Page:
As the H1N1 swine flu virus continues to circle the globe, producing minor infections similar to seasonal flu, U.S. health officials said Friday that they were on track for a viable vaccine by the fall, with early indications that the shot is safe.
The new vaccine is now in a series of clinical trials, the results of which should be completed between mid-September and late October. Officials said they hope to have 45 million to 50 million doses by mid-October and 195 million doses by year's end, informs U.S. News & World Report.
Based on the lack of adverse effects in vaccination of the elderly, tests in children age 6 months to 17 years began Wednesday and Thursday, he said. Data from those trials should be available about two weeks after data from the first trials.
The United States expects to have 45 million to 52 million doses of the vaccine available by mid-October and as many as 195 million by the end of the year, said Dr. Jay Butler, director of the Centers for Disease Control and Prevention's H1N1 vaccine test force, in the same news conference. The vaccine will be distributed to the states on the basis of population, he said, and distribution will be coordinated in the same manner as the government's Vaccines for Children program -- although the program will have to enroll many more providers to ensure adequate distribution, Los Angeles Times reports.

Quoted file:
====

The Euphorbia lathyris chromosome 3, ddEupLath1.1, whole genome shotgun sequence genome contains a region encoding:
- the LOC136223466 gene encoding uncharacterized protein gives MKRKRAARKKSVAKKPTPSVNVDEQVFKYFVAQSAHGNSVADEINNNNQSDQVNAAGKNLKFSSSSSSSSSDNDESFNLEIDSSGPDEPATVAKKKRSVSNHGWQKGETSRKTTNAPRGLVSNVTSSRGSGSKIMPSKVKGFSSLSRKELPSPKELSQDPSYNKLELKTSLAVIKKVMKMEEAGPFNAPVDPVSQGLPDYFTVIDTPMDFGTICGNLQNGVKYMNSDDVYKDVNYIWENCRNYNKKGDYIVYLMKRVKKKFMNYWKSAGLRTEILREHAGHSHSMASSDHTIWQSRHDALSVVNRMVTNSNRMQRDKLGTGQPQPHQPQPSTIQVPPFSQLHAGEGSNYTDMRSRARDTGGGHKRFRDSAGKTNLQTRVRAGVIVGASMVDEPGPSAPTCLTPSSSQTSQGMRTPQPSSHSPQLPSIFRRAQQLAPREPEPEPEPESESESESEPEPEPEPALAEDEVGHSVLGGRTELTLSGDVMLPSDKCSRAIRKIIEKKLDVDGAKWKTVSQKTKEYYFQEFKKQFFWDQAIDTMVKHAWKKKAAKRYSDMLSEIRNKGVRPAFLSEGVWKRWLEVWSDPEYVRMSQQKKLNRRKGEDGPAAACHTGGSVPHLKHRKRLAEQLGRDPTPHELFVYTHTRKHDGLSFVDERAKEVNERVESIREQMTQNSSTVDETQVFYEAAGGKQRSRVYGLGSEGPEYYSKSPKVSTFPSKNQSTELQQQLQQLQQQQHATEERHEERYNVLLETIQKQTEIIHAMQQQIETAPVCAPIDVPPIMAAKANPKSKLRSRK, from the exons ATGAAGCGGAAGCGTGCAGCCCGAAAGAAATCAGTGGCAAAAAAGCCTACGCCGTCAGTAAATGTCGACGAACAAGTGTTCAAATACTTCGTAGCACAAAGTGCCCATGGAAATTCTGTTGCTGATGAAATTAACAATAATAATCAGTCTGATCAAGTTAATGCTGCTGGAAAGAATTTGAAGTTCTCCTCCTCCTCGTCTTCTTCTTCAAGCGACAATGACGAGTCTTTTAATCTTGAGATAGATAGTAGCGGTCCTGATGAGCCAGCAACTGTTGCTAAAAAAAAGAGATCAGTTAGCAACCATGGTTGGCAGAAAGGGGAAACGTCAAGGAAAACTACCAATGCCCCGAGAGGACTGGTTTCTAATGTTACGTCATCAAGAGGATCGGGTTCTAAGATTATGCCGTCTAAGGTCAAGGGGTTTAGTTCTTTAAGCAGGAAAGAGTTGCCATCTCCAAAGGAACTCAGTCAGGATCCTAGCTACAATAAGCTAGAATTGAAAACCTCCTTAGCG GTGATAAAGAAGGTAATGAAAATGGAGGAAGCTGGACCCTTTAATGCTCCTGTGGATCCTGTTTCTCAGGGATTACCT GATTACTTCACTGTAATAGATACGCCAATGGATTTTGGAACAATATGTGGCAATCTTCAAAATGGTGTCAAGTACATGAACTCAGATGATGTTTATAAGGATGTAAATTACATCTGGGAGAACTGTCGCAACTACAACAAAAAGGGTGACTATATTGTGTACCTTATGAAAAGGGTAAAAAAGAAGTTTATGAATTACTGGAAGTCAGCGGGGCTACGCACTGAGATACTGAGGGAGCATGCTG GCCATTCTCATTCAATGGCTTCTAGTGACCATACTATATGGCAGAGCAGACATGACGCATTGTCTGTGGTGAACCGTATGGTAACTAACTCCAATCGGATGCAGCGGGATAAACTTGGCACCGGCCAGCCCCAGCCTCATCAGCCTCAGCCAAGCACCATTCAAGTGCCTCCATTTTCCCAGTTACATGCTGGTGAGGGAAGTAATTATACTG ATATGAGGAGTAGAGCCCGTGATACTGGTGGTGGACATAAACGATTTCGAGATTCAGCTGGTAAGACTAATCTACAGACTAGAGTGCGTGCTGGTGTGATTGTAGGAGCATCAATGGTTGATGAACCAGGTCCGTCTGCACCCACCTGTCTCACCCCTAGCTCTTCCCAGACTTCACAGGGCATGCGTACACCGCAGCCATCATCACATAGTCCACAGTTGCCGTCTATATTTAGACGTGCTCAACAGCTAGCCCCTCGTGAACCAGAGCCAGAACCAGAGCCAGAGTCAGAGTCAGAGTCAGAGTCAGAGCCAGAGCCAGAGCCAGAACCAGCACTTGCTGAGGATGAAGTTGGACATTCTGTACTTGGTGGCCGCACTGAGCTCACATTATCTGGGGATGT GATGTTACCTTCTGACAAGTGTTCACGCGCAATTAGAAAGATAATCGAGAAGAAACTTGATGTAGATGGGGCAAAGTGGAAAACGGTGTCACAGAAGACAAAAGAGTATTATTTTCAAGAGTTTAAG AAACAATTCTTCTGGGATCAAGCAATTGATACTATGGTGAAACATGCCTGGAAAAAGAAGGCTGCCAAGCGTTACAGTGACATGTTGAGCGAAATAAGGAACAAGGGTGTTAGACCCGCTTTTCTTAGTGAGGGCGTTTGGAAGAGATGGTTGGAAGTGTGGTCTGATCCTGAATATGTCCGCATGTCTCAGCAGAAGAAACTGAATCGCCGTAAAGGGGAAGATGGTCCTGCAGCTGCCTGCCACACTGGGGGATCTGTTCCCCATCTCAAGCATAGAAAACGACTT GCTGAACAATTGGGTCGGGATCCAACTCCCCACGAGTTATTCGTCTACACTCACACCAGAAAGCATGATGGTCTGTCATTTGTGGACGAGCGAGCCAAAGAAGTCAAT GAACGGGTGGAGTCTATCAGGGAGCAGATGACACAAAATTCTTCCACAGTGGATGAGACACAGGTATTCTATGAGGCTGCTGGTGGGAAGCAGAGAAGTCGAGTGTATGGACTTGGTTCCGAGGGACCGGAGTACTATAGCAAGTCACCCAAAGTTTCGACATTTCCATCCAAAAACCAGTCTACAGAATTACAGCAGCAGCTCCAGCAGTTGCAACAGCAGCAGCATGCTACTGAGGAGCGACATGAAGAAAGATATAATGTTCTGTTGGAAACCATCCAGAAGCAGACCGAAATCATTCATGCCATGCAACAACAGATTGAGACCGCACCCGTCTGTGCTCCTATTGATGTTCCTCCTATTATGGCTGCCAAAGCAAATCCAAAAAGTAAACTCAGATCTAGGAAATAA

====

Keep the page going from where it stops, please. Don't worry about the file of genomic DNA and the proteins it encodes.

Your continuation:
The U.S. is currently experiencing low levels of influenza, which is rare at this time of the year. Almost all cases are H1N1, Butler says. So far the CDC has laboratory confirmed reports of 7,963 hospitalizations and 522 deaths. Those numbers are very likely a radical underestimate of actual cases, as most people aren't tested, Butler said.
The H1N1 flu, commonly known as swine flu, continues to disproportionately affect young people, which is very different than most influenza strains. Thus far about 75% of hospitalizations and 60% of deaths are in people under 49 years, he reported, USA Today informs.